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How to ensure stability of prices in Ramadan ?

April 29, 2015

By: ASAD RIZVI (KARACHI)   Published on April 29, 2015

On April 28 in Business Recorder, I came across a news report that Ministry of Industries and Production has sought funds for Ramazan package. The proposal has been presented to Economic Co-ordination Committee (ECC) of the Cabinet. This is a very common and futile exercise, as it has always failed to achieve the desired results. Ramazan subsidies have never served the purpose.

Past experience suggests that measures through Utility Stores may have provided relief to a tiny part of the population, but these have never succeeded in stopping retailers from making extra profit that causes suffering to a large section of the population.

There are two major factors that cause price hike before the advent of Ramazan. It is either because of a growing gap between supply and demand or intentional hoarding. It is caused due to inefficiency or mismanagement of price control authority.

Take the example of the Middle East where the UAE has taken measures two months earlier to ensure that food prices do not rise during Ramazan. This year they have agreed to freeze prices of 1600 selected commodities. Violators are warned that they will be severely punished with fines ranging between UAE DHS 100,000 and 200,000. Similar measures have been taken by Saudi Arabia, Qatar and other Middle Eastern countries.

In Pakistan, minor price fluctuation is understandable if there is a supply delay or genuine shortage of stock. But hoarders should be punished for taking unnecessary price advantage. Price control in Ramazan does not require rocket science. Better management through pro-active measures can completely change the scenario in stabilising prices.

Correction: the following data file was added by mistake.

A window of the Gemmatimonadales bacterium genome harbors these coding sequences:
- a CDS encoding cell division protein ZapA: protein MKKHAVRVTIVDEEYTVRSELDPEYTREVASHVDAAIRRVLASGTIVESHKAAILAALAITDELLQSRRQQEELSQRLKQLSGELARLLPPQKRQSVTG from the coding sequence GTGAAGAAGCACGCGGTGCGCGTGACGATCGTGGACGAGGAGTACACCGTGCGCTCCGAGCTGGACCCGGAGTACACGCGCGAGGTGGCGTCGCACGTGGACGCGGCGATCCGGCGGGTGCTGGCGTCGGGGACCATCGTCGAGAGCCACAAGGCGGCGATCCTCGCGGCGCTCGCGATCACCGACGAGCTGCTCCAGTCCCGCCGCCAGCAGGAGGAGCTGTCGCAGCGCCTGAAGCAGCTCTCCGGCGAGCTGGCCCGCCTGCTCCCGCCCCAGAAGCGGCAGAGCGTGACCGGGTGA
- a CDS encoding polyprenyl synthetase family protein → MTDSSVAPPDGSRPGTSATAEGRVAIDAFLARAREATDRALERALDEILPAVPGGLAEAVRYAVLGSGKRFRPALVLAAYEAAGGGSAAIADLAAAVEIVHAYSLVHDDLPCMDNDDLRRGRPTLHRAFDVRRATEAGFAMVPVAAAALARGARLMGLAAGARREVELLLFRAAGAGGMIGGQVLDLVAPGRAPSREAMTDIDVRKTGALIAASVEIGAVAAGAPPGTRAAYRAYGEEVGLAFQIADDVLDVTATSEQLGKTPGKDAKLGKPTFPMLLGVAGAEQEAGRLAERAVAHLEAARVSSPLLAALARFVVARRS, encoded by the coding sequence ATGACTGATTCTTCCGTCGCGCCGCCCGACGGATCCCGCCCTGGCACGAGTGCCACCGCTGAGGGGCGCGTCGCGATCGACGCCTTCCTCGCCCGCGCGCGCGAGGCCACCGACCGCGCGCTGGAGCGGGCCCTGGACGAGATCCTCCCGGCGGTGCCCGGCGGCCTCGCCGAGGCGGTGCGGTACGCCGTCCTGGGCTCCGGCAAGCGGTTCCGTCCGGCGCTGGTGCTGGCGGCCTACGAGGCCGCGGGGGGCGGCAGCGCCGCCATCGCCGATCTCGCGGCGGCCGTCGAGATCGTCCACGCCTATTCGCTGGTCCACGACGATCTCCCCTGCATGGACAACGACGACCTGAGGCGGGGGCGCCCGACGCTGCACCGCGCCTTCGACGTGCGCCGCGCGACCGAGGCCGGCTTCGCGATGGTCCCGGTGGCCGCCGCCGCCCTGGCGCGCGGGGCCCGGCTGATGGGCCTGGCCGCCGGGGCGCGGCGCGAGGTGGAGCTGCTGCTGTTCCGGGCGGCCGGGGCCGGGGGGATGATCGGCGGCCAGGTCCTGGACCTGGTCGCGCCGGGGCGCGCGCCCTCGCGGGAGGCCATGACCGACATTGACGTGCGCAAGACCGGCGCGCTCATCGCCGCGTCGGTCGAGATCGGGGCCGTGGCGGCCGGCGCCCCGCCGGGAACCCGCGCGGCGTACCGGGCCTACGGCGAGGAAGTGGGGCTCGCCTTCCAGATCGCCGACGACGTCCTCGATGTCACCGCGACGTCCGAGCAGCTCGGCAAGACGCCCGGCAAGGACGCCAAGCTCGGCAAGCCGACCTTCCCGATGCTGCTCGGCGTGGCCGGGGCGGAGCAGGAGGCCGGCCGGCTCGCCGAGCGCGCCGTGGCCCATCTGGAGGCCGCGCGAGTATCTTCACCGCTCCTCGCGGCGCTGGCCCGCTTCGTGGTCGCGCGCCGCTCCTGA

It is a known fact that prices of branded items consumed by the upper middle or upper class of a society are normally fixed and do not surge unnecessarily. But a large part of population that consists of lower or lower-middle class faces extreme hardships due to excess usage of unbranded commodities in Ramazan.

Prices of fruits and vegetables, ghee, flour, sugar, pulses and tea are commonly in huge demand. Hoarders and violators will not cease their wrongdoings. Based on monthly average sale, the government should also ask manufacturers and retailers to reduce prices by 10-20 percent of which 50 percent should be shared by both. Meanwhile, ECC should ensure that the government is able to identify the loopholes/shortages and withdraw or reduce duty on all such commodities 15 days earlier for a certain period of time and encourage import of vegetables and commodities to meet the shortfall that will discourage profiteers and hoarders.

In the holy month of Ramazan if the benefit is passed on to the large part of the population, it will do no harm to manufacturers, wholesalers and retailers. Instead they will serve the Muslim ummah for a good cause. Therefore, this is an opportune time for the federal and respective provincial governments to seek support from the business community that will make them more creditable.

Copyright Business Recorder, 2015

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